G-Poppers… June 26th, 2015

Jonathots Daily Blog

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G-Pop was wondering how much a sixteen-year-old girl could truly understand. Not because she’s unintelligent or devoid of grasping adult concepts–it’s just that all information remains merely data until curiosity soaks it up. It’s hard to be curious about anything but your own life at sixteen.

But on the other hand, there is something going on in the country that is significant and needs to be addressed.

Even though in collective horror we watch foreign renegades parade a prisoner in front of cameras and behead the hapless fellow, we have to realize that it is equally as ignorant and counterproductive to “head” our captors.

We do not cut off the head of the people we arrest. Instead, we give them a “head”–a face, a personality, a back-story, interviews with their friends, and speculate for days on what prompted them to commit their recent atrocity.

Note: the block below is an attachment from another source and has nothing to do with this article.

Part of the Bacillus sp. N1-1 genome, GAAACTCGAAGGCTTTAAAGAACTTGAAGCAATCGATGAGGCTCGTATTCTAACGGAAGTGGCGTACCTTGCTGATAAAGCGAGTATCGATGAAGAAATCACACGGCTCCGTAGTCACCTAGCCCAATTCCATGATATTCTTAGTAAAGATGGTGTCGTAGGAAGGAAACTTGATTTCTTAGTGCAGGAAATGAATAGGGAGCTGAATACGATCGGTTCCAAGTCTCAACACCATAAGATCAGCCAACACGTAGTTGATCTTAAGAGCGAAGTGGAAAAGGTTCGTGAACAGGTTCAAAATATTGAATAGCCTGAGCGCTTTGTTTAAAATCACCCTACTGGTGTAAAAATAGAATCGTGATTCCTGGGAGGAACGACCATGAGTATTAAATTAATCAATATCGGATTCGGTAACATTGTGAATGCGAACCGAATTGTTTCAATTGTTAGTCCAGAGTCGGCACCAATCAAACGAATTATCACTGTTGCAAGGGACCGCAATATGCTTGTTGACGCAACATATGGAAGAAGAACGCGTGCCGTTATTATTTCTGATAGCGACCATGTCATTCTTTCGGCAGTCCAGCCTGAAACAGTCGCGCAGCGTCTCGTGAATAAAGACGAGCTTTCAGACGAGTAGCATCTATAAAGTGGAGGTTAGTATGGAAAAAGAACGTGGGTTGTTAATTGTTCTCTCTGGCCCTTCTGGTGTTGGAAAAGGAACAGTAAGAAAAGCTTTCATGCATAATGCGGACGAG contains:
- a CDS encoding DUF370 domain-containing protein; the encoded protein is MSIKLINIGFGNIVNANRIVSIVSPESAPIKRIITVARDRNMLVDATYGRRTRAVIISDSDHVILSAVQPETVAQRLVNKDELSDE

The average criminal receives millions and millions of dollars of free publicity when the main reason that the wickedness flowed from him or her was the desire to be known.

It’s like feeding a bear cub in your backyard and wondering why you go out with provision one day and get eaten by the fully grown beast.

Somehow or another we have to stop sensationalizing evil. I understand that most people do not find goodness, joy and praise-worthy deeds nearly as interesting as the vile expose of a murderous act, but in some fashion we need to strip these perpetrators of the trappings they so desire.